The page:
Prime Minister Justin Trudeau warned at the outset of COVID-19 pandemic travel restrictions that some Canadians would be stranded abroad. That warning looks like prophecy now for a number of people for whom travel options are becoming increasingly scarce.
Canada issued a blanket non-essential travel advisory on Friday, March 13, telling would-be travellers not to leave the country — that they would risk getting stuck abroad during the pandemic.
The next day, Foreign Affairs Minister François-Philippe Champagne encouraged all Canadians in the U.S. and overseas to come home — a call that prompted caravans of snowbirds to make the trip home from sunny destinations like Arizona and Florida.
But travellers in other countries — including those who left well before the advisory was issued — haven’t been able to make it home due to severe border restrictions in some countries that have halted the movement of foreigners and locals alike.
After the initial flood of media reports on Canadians stranded in countries where borders were shut with little notice, the federal government has been working with companies like Air Canada and Air Transat to send planes to destinations in Morocco, Ecuador, El Salvador, Guatemala and Peru, among others, to repatriate Canadians. Thousands have already headed home.
But demand for transportation back to Canada has exceeded the capacity of even the largest of jumbo jets, while emergency tickets are being snatched up in an instant or snarled by internet connectivity problems in remote locales.
Vancouver-based lawyer Peter Swanson has been stuck in Cusco, Peru, for days. He’s been largely confined to his room, with little access to life’s necessities beyond the walls of his hotel.
He said he’s heard many “horror stories” of people securing tickets on rescue flights only to be told their booking wasn’t valid because of a glitch. So far, the rescue flights have been departing the country only from the capital, Lima — but there are several hundred Canadians in Cusco, the city used as a staging ground for hikers climbing Machu Picchu.
The long, winding drive over the Andes to Lima takes 19 hours in normal conditions, but it’s impossible in a country where martial law is now in place and domestic travel is nonexistent.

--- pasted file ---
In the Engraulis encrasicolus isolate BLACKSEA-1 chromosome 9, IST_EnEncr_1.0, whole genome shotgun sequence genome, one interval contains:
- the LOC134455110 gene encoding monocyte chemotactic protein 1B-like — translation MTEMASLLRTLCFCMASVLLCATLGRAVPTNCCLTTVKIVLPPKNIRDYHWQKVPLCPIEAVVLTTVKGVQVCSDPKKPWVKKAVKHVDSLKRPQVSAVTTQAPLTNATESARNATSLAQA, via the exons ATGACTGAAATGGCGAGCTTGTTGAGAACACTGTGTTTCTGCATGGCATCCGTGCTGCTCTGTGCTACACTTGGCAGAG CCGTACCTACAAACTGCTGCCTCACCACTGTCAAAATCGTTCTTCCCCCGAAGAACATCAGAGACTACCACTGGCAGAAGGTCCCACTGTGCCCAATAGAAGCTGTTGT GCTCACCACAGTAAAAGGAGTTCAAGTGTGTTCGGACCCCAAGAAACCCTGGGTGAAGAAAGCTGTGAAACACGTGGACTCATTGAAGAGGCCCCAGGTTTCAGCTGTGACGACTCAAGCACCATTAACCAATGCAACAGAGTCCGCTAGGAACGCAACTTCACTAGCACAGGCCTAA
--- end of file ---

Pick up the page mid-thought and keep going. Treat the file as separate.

Swanson said he hopes he can catch a Lima-bound flight Friday and a connecting rescue flight to Toronto in the evening.
“I am pretty much never leaving my phone or iPad so I can get online right away,” Swanson told CBC News. “It has been a bit of a roller coaster, with a lot of rumour and misinformation on possible efforts to get Canadians from Cusco.
“Sadly, I think there are going to be a number of Canadians stuck here for a while longer.”
The Americans already have airlifted stranded travellers from Cusco to Miami. The Israelis also brought their countrymen home days ago on a rented El Al jet.
Canadians are waiting anxiously for further instructions from officials who have been swamped with requests for help. In the last two days alone, Global Affairs Canada has fielded 8,907 calls and 25,441 emails at the Emergency Response and Watch Centre in Ottawa from Canadians all over the world.
Emergency response centre swamped
The emergency response centre is more accustomed to helping Canadians with lost passports, or people whose loved ones have died abroad. It’s not experienced in organizing a large-scale evacuation of tens of thousands of people trying to outrun a global pandemic.
Given the sheer volume of correspondence, much of the government’s communication with Canadians like Swanson has been through social media. Champagne has urged all travellers to register with the Canadians Abroad service so the government knows who’s abroad and where they are, and who’s ready to go.
“Fellow Canadians in Peru: We continue to work to organize the upcoming flights of Thursday and Friday. Our goal is for the Friday flight to have as many people from Cusco as possible,” Ralph Jansen, Canada’s ambassador in Peru, tweeted Wednesday.
Air Canada has been sending special promotional codes to registered email addresses when flights become available. Those codes can be used on their website to book rescue flights. The cost of a one-way ticket home from Peru is about $1,400.
One of the Canadians who will be stuck in Peru for the foreseeable future is Greg Bestavros. He’s been in a hostel near Cusco for 11 days and, while conditions have been grim, he said he’s hoping to get out soon on a rescue flight.